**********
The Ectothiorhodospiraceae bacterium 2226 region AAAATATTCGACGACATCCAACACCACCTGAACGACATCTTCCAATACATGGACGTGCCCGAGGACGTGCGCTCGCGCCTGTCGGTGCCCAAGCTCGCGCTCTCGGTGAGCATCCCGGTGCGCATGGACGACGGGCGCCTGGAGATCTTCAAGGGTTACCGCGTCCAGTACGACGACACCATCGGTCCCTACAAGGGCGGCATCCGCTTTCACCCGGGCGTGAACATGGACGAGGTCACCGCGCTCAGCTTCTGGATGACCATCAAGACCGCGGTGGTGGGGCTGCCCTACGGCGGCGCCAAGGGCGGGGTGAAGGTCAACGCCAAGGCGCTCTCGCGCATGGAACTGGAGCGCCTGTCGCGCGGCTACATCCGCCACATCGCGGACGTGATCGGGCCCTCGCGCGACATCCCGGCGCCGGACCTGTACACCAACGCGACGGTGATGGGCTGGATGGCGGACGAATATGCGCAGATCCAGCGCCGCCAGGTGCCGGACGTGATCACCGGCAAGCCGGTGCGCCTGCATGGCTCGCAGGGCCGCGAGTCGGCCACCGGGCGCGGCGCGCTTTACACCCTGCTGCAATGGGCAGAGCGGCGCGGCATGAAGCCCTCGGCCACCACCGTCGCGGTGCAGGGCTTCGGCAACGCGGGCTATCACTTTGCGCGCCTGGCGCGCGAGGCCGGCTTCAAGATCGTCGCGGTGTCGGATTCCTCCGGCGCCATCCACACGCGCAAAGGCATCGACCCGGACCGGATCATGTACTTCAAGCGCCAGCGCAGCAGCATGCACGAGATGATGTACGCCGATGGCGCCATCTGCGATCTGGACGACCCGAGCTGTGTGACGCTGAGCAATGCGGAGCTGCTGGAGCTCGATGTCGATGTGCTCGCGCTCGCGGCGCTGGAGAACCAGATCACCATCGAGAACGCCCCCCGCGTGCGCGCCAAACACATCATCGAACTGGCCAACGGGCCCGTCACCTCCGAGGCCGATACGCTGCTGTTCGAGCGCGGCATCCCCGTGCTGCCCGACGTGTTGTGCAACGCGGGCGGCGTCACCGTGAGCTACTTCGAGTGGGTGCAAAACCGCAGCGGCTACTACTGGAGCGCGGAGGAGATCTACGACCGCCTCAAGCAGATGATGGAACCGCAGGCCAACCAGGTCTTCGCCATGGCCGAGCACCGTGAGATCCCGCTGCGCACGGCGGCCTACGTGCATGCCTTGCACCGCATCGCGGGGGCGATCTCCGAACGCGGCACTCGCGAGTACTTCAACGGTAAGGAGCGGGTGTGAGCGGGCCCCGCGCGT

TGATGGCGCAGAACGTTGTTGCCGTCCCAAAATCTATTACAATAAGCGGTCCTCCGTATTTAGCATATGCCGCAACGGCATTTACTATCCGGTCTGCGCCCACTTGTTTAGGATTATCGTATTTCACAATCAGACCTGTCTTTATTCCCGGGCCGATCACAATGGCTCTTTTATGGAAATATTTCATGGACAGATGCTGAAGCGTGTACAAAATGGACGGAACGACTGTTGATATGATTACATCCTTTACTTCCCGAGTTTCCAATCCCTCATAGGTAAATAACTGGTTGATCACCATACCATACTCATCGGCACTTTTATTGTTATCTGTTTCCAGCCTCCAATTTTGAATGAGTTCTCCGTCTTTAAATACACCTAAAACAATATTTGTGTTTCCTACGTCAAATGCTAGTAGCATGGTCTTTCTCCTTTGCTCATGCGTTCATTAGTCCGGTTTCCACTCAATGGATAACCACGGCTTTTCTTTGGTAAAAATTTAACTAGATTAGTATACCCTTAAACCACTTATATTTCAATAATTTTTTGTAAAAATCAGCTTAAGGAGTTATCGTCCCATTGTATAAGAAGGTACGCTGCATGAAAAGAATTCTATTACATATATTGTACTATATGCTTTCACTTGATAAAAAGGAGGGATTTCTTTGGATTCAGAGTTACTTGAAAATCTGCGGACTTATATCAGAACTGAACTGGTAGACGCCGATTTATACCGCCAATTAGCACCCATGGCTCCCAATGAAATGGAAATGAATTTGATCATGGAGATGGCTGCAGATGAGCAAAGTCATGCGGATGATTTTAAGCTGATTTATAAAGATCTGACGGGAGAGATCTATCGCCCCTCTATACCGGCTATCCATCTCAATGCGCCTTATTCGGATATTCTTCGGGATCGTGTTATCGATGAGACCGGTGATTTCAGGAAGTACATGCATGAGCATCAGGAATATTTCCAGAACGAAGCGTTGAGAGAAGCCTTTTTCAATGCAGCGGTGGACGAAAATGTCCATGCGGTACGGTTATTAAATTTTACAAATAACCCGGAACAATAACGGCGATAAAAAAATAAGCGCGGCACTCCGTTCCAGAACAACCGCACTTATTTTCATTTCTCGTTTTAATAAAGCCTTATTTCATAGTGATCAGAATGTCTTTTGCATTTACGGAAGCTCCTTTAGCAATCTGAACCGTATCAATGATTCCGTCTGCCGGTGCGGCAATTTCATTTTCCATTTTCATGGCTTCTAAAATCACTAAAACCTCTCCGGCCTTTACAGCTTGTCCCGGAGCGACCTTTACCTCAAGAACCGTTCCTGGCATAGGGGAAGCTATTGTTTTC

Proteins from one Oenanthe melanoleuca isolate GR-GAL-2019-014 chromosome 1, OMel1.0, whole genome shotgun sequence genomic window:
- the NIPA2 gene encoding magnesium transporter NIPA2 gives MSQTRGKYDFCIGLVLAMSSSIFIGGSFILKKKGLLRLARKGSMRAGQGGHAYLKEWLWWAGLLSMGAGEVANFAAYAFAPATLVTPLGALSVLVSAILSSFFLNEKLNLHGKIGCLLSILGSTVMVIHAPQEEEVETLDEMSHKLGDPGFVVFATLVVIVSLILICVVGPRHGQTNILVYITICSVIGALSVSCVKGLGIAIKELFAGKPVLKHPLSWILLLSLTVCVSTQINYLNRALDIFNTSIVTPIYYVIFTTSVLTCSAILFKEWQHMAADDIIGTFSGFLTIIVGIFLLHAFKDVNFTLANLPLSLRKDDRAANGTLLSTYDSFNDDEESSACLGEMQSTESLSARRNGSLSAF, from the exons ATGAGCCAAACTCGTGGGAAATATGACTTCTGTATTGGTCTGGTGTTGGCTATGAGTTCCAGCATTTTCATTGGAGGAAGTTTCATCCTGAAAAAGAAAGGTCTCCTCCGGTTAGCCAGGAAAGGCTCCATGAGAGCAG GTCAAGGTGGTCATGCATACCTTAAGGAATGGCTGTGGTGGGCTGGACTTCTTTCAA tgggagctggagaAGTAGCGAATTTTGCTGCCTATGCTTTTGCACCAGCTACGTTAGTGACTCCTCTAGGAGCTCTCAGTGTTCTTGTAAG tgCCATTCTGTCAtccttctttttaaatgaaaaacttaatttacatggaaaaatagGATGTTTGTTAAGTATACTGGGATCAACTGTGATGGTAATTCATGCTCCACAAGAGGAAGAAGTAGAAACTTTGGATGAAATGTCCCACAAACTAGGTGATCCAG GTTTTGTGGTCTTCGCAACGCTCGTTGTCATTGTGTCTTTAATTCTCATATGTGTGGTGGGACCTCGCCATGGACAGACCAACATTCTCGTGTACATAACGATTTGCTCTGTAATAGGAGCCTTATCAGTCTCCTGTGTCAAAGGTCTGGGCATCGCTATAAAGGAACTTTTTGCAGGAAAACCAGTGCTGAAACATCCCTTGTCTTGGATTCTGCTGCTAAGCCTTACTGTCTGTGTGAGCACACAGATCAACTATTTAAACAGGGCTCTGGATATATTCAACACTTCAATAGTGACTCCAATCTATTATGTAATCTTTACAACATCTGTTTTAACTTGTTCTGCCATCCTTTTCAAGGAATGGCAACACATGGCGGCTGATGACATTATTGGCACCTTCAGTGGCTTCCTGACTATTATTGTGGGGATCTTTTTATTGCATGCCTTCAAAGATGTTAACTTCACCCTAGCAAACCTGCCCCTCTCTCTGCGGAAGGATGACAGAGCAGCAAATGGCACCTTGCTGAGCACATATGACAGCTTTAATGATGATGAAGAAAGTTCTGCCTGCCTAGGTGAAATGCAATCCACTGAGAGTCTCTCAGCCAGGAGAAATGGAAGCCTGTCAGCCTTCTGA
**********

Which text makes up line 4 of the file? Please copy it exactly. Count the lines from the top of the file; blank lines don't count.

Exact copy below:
- the NIPA2 gene encoding magnesium transporter NIPA2 gives MSQTRGKYDFCIGLVLAMSSSIFIGGSFILKKKGLLRLARKGSMRAGQGGHAYLKEWLWWAGLLSMGAGEVANFAAYAFAPATLVTPLGALSVLVSAILSSFFLNEKLNLHGKIGCLLSILGSTVMVIHAPQEEEVETLDEMSHKLGDPGFVVFATLVVIVSLILICVVGPRHGQTNILVYITICSVIGALSVSCVKGLGIAIKELFAGKPVLKHPLSWILLLSLTVCVSTQINYLNRALDIFNTSIVTPIYYVIFTTSVLTCSAILFKEWQHMAADDIIGTFSGFLTIIVGIFLLHAFKDVNFTLANLPLSLRKDDRAANGTLLSTYDSFNDDEESSACLGEMQSTESLSARRNGSLSAF, from the exons ATGAGCCAAACTCGTGGGAAATATGACTTCTGTATTGGTCTGGTGTTGGCTATGAGTTCCAGCATTTTCATTGGAGGAAGTTTCATCCTGAAAAAGAAAGGTCTCCTCCGGTTAGCCAGGAAAGGCTCCATGAGAGCAG GTCAAGGTGGTCATGCATACCTTAAGGAATGGCTGTGGTGGGCTGGACTTCTTTCAA tgggagctggagaAGTAGCGAATTTTGCTGCCTATGCTTTTGCACCAGCTACGTTAGTGACTCCTCTAGGAGCTCTCAGTGTTCTTGTAAG tgCCATTCTGTCAtccttctttttaaatgaaaaacttaatttacatggaaaaatagGATGTTTGTTAAGTATACTGGGATCAACTGTGATGGTAATTCATGCTCCACAAGAGGAAGAAGTAGAAACTTTGGATGAAATGTCCCACAAACTAGGTGATCCAG GTTTTGTGGTCTTCGCAACGCTCGTTGTCATTGTGTCTTTAATTCTCATATGTGTGGTGGGACCTCGCCATGGACAGACCAACATTCTCGTGTACATAACGATTTGCTCTGTAATAGGAGCCTTATCAGTCTCCTGTGTCAAAGGTCTGGGCATCGCTATAAAGGAACTTTTTGCAGGAAAACCAGTGCTGAAACATCCCTTGTCTTGGATTCTGCTGCTAAGCCTTACTGTCTGTGTGAGCACACAGATCAACTATTTAAACAGGGCTCTGGATATATTCAACACTTCAATAGTGACTCCAATCTATTATGTAATCTTTACAACATCTGTTTTAACTTGTTCTGCCATCCTTTTCAAGGAATGGCAACACATGGCGGCTGATGACATTATTGGCACCTTCAGTGGCTTCCTGACTATTATTGTGGGGATCTTTTTATTGCATGCCTTCAAAGATGTTAACTTCACCCTAGCAAACCTGCCCCTCTCTCTGCGGAAGGATGACAGAGCAGCAAATGGCACCTTGCTGAGCACATATGACAGCTTTAATGATGATGAAGAAAGTTCTGCCTGCCTAGGTGAAATGCAATCCACTGAGAGTCTCTCAGCCAGGAGAAATGGAAGCCTGTCAGCCTTCTGA